Who the hell does this McCain guy think he is, Bob Dornan?
As the Weekly's R. Scott Moxley so colorfully illustrated in his 1996 expose “The Secret Lives of Bob Dornan,” our favorite bitter, defeated ex-congressman with the “B-1 Bob” nickname actually had a habit of crash landings himself.
Before moving from Hollywood to win the Garden Grove-based congressional seat now filled by Loretta Sanchez, “B-1 Banzai” went around portraying himself as having been a “shit-hot fighter pilot.” But what he wasn't mentioning, as Moxley's reporting showed, was Dornan avoided service during war time, fortunate because once he did enlist in the Air Force, “The resume shows that Lieutenant Dornan's career as a pilot was ignoble at best (he crashed three jets and a helicopter during pilot training after the war's end.)”
Speaking of Moxley and the two eventual Republican presidential race losers, check out this “Secret Lives” section:
Because the incident was not reported by our two local dailies, you probably don't know about Dornan's run-in with U.S. Senator John McCain (R-Ariz.), who had blasphemed and trespassed on Dornan's political turf: he turned up at Bill Clinton's side on July 11, 1995, as the president—whom Dornan has called a traitor—normalized relations with Vietnam.
McCain's presence was natural. A decorated combat pilot who was shot down over Vietnam, he spent five and a half years in a North Vietnam POW camp and is recognized by his peers in D.C. as a man of unquestionable motives on the Vietnam issue. Except for Dornan, who, true to form, blasted McCain for “selling out” American prisoners of war by supporting normalization.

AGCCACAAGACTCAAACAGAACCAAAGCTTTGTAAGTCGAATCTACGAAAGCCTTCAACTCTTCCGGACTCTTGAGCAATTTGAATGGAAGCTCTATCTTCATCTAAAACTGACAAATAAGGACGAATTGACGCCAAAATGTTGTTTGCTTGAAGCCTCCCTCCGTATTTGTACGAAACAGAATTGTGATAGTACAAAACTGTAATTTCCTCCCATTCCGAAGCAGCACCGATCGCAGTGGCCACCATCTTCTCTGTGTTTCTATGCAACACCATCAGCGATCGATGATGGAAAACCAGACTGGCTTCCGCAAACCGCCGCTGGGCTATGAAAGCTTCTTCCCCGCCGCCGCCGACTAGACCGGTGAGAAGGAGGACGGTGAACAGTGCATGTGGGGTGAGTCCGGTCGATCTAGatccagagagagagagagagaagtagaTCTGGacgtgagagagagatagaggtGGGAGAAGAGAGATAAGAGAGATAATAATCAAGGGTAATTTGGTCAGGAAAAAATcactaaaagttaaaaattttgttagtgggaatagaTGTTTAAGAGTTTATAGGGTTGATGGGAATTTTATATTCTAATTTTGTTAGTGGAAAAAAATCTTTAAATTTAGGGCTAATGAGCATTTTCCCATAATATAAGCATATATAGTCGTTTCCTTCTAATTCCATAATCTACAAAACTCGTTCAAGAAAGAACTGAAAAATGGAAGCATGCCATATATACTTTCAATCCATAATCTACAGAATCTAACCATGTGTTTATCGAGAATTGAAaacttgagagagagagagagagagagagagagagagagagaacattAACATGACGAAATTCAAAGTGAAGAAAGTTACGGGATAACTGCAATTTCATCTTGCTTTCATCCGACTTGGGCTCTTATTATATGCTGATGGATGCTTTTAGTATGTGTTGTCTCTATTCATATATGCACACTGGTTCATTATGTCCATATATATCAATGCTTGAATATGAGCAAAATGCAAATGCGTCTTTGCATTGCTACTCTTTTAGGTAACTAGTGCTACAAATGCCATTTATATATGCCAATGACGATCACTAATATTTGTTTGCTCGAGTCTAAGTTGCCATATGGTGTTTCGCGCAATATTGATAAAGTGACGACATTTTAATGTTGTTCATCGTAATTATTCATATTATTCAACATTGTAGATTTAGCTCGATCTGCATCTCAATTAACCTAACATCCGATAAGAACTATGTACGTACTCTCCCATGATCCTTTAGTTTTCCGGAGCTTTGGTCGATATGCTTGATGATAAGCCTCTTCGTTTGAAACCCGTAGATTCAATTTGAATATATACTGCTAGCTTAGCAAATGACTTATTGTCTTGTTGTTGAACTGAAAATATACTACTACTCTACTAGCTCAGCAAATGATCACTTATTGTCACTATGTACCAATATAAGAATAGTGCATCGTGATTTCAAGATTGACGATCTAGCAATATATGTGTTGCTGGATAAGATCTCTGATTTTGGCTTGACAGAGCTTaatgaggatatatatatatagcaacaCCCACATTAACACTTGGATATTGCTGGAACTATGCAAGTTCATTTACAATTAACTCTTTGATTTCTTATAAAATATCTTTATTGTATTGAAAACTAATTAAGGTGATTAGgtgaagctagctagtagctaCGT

It was an odd move, even for Dornan. In attacking McCain, he might have drawn attention to his own military record—a record that, despite Dornan's claims, is a reverse image of McCain's. But Dornan had two things working for him in l'affaire McCain: McCain, a genuine war hero if there ever was one, is also somewhat gentlemanly, refusing to engage in Dornan's style of personal politics. Nor were the media likely to do more than they have ever done with Dornan: broadcast his outrages as mere sideshow entertainment, discount his relevance in any debate, and move on without a serious investigation into his record or his motives.
McCain's response to Dornan's attack was angry but subdued: “For him to allege that I could somehow abandon the families of my squadron mates is so offensive that I have no words for it,” he said simply.
An unimpressed—and unashamed—Dornan shot back: “John thinks he owns the issue. He should stop torturing the families. . . . We had to push him out of the way. And I won. He didn't.”